When you think of how much a college education costs students and their parents, do you ever think about which colleges produce the highest-earning graduates? The fact is that, after buying a home, your college education is the next biggest single investment you will make during your lifetime. So don’t you think your return on that investment should matter? Here's what you need to know.
Assessing the Colleges with the Highest-Earning Graduates
This assessment looks at bachelor’s-degree–awarding U.S. schools based on 10-year salary information from the U.S. Dept. of Education's College Scorecard. It does not include special-focus institutions, such as the Juilliard School (a conservatory for the performing arts). As other factors – including tuition costs, your likelihood of acceptance and the overall difficulty of the academic course of study – all matter, they are included as well. (For more, see Are U.S. Colleges Still a Good Investment?)
Earnings cited reflect median earnings (for federally aided students) 10 years after enrolling. They range from $69,000 per year for graduates of the Massachusetts Maritime Academy to $95,500 for Harvard grads. Digging a little deeper, your 10-year median earnings of $95,500 as a Harvard grad would be more than one-and-a-half times the $56,272 cost of your undergraduate education at that school. Even more impressive is the U.S. Merchant Marine Academy, where your $22,152 four-year investment would be returned to you almost 15 times over on the 10-year anniversary after enrollment.
If the cost numbers on the chart below seem low, it's because the U.S. Department of Education’s definition of cost refers to the net price paid annually by federal aid recipients after all aid is subtracted. For public schools the figure reflects average cost for in-state students. At $5,538 per year, the U.S. Merchant Marine Academy is the least expensive school on the list. The most expensive, at $20,861 per year, is the Maine Maritime Academy. (For more, see The Best Colleges for Financial Aid.)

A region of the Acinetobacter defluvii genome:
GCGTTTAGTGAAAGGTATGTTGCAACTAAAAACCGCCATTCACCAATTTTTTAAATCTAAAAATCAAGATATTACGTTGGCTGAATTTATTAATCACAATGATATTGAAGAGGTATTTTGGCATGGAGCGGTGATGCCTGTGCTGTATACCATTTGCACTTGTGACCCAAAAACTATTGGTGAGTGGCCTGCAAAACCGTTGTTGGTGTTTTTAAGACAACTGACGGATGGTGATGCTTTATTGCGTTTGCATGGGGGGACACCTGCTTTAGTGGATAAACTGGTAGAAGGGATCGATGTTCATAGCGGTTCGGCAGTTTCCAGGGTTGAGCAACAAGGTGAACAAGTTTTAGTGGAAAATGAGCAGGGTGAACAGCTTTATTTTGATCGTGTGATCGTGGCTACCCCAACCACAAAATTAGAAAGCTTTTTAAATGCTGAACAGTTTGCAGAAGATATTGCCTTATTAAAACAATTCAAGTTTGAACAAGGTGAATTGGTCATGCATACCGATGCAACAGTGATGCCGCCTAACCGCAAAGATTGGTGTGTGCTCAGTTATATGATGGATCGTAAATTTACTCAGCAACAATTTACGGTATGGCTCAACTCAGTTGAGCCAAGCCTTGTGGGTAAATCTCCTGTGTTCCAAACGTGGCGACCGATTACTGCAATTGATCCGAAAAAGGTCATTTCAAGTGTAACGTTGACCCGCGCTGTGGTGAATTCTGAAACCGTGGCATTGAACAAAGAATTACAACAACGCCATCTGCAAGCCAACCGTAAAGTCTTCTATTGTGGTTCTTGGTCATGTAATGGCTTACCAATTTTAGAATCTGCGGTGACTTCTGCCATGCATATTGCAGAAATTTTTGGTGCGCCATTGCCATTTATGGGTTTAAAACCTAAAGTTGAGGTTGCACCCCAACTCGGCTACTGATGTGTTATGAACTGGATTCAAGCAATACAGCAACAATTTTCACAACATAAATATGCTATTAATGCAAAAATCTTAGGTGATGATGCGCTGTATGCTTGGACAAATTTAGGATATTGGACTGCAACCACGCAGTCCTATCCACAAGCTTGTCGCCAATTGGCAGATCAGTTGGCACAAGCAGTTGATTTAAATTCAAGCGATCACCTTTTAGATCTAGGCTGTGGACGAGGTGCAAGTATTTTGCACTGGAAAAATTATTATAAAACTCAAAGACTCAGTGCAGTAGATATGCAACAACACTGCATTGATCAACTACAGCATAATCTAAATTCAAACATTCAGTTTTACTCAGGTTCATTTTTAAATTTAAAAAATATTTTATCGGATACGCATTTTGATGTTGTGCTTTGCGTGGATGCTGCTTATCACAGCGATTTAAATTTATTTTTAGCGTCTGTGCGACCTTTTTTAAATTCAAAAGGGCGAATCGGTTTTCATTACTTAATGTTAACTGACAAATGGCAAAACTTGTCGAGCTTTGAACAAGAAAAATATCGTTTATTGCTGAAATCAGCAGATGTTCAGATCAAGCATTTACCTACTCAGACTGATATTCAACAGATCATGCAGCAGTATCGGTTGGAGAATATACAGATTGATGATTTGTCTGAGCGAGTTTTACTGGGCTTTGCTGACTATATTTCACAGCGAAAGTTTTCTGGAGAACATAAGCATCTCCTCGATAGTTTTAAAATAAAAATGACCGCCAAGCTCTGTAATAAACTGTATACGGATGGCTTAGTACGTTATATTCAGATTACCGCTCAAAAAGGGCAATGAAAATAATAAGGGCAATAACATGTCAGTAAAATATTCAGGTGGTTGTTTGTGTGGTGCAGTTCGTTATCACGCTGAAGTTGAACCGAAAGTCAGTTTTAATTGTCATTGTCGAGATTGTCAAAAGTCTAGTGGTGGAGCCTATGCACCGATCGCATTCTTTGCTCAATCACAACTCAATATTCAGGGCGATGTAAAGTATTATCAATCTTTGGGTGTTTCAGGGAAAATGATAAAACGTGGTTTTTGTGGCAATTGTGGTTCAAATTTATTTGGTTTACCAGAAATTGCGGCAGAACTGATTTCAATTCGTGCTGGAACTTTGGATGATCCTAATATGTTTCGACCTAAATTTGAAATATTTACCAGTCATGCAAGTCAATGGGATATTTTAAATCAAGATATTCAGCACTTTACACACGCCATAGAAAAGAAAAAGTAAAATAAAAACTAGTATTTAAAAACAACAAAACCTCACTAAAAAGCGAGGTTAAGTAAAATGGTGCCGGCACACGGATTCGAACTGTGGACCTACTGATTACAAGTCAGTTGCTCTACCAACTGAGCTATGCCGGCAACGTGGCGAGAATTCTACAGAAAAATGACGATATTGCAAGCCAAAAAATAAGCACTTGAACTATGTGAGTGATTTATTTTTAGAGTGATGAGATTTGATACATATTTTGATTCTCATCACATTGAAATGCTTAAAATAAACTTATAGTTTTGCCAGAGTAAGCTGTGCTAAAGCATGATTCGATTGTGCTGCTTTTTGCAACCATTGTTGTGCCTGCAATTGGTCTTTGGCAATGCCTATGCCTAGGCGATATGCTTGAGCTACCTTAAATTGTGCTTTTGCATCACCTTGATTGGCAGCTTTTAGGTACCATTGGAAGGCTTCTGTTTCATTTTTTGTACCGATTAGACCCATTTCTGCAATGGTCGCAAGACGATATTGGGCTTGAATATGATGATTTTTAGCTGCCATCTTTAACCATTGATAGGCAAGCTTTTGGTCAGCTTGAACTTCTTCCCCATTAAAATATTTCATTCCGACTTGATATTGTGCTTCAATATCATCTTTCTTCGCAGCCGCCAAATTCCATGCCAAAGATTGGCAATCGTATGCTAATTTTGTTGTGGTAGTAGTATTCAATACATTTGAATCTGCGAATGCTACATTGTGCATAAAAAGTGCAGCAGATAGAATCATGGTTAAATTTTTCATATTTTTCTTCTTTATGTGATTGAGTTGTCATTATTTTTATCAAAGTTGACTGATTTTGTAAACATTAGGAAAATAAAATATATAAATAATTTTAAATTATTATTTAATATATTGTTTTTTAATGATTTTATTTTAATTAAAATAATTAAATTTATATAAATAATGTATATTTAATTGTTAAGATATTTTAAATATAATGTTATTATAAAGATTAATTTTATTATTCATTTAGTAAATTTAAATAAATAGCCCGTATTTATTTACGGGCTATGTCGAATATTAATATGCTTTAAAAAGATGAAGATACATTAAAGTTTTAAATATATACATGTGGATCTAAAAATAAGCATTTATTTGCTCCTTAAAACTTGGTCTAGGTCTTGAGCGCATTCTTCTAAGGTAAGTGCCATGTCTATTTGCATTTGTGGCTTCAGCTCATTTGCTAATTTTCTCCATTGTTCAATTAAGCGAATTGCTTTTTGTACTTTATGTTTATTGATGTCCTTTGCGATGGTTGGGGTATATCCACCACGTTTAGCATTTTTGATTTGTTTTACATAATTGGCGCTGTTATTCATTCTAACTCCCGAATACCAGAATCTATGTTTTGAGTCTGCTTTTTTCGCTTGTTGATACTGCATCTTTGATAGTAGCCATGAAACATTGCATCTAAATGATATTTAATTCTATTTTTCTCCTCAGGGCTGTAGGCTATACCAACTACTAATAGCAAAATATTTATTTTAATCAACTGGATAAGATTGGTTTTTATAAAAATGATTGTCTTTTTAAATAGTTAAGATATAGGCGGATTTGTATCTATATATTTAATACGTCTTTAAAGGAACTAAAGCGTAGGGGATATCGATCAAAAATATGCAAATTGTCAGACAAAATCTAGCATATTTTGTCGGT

Collegesimply.com provided the acceptance numbers. The likelihood you will be accepted for enrollment is a helpful indicator, especially if your academic record and ACT and/or SAT scores are less than stellar. For example, number three, Stanford, with 10-year median earnings of $86,000, is also the most difficult to get into, with a mere 5% acceptance rate. At the other end of the scale is the Massachusetts Maritime Academy, with a 74% acceptance rate. Of course, your expected 10-year median salary would be $17,000 less, at $69,000.
The idea of a nearly six-figure salary 10 years after starting classes at Harvard may sound attractive, but you only receive those earnings if you graduate, which means you have to do well academically. Harvard is one of 19 schools in the top 27 for earnings where academics are rated “very hard,” according to Collegesimply.com data. If your academic credentials are more mainstream, you might want to consider instead the Maine Maritime Academy, which has respectable 10-year median earnings of $78,800 and, more important, an academic program rated “average.”
The Bottom Line
Choosing a college or university based on earnings alone obviously makes no sense. By taking cost, your likelihood of being accepted and the academic rigor of the institution into consideration, you will have a much better picture of whether a given school is a good fit for you.
Location, class size and available majors also factor in. After all, that $5,538 per year cost to attend the U.S. Merchant Marine Academy may sound good, but it won’t matter if you have no interest in any of the three programs of study offered: Marine Science/Merchant Marine Officer, Naval Architecture and Marine Engineering and Systems Engineering. Harvard, by comparison, the top school for 10-year median earnings, has 49 undergrad degree programs spread over numerous courses of study. For more, see 8 College Degrees with the Best Returns on Investment.